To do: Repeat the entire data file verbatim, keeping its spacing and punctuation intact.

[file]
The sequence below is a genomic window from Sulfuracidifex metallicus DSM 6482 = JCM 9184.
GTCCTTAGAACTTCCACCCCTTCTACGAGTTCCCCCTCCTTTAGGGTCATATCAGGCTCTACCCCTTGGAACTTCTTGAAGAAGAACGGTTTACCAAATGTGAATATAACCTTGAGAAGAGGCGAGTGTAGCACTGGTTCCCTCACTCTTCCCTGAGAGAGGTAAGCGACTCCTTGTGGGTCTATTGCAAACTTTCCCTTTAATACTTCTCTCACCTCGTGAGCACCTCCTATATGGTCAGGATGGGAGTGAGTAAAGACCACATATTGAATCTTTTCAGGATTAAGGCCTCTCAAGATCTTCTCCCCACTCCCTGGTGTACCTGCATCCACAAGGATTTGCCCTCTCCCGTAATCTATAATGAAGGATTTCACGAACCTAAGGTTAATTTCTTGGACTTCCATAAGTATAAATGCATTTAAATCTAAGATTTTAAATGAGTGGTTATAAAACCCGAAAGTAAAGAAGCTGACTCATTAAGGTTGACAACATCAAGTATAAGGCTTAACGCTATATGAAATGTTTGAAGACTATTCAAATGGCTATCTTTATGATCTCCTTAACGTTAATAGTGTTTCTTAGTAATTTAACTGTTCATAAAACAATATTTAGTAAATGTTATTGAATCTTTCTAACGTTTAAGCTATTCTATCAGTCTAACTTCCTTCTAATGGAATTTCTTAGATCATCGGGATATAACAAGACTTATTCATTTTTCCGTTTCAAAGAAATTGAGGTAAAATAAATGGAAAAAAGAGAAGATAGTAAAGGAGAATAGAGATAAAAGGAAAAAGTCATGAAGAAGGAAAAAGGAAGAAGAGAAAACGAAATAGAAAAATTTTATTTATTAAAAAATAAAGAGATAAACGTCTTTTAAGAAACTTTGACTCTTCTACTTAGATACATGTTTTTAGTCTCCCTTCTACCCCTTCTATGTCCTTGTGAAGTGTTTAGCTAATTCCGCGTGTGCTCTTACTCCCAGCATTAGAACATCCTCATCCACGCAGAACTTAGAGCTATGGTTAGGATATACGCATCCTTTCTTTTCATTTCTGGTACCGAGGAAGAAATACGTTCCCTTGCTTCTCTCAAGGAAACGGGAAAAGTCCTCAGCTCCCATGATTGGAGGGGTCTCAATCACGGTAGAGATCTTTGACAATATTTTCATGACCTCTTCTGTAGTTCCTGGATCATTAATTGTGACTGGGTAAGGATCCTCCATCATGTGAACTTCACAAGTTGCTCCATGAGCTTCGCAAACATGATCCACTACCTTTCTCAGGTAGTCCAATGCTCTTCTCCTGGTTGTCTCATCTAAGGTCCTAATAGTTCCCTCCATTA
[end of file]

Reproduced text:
The sequence below is a genomic window from Sulfuracidifex metallicus DSM 6482 = JCM 9184.
GTCCTTAGAACTTCCACCCCTTCTACGAGTTCCCCCTCCTTTAGGGTCATATCAGGCTCTACCCCTTGGAACTTCTTGAAGAAGAACGGTTTACCAAATGTGAATATAACCTTGAGAAGAGGCGAGTGTAGCACTGGTTCCCTCACTCTTCCCTGAGAGAGGTAAGCGACTCCTTGTGGGTCTATTGCAAACTTTCCCTTTAATACTTCTCTCACCTCGTGAGCACCTCCTATATGGTCAGGATGGGAGTGAGTAAAGACCACATATTGAATCTTTTCAGGATTAAGGCCTCTCAAGATCTTCTCCCCACTCCCTGGTGTACCTGCATCCACAAGGATTTGCCCTCTCCCGTAATCTATAATGAAGGATTTCACGAACCTAAGGTTAATTTCTTGGACTTCCATAAGTATAAATGCATTTAAATCTAAGATTTTAAATGAGTGGTTATAAAACCCGAAAGTAAAGAAGCTGACTCATTAAGGTTGACAACATCAAGTATAAGGCTTAACGCTATATGAAATGTTTGAAGACTATTCAAATGGCTATCTTTATGATCTCCTTAACGTTAATAGTGTTTCTTAGTAATTTAACTGTTCATAAAACAATATTTAGTAAATGTTATTGAATCTTTCTAACGTTTAAGCTATTCTATCAGTCTAACTTCCTTCTAATGGAATTTCTTAGATCATCGGGATATAACAAGACTTATTCATTTTTCCGTTTCAAAGAAATTGAGGTAAAATAAATGGAAAAAAGAGAAGATAGTAAAGGAGAATAGAGATAAAAGGAAAAAGTCATGAAGAAGGAAAAAGGAAGAAGAGAAAACGAAATAGAAAAATTTTATTTATTAAAAAATAAAGAGATAAACGTCTTTTAAGAAACTTTGACTCTTCTACTTAGATACATGTTTTTAGTCTCCCTTCTACCCCTTCTATGTCCTTGTGAAGTGTTTAGCTAATTCCGCGTGTGCTCTTACTCCCAGCATTAGAACATCCTCATCCACGCAGAACTTAGAGCTATGGTTAGGATATACGCATCCTTTCTTTTCATTTCTGGTACCGAGGAAGAAATACGTTCCCTTGCTTCTCTCAAGGAAACGGGAAAAGTCCTCAGCTCCCATGATTGGAGGGGTCTCAATCACGGTAGAGATCTTTGACAATATTTTCATGACCTCTTCTGTAGTTCCTGGATCATTAATTGTGACTGGGTAAGGATCCTCCATCATGTGAACTTCACAAGTTGCTCCATGAGCTTCGCAAACATGATCCACTACCTTTCTCAGGTAGTCCAATGCTCTTCTCCTGGTTGTCTCATCTAAGGTCCTAATAGTTCCCTCCATTA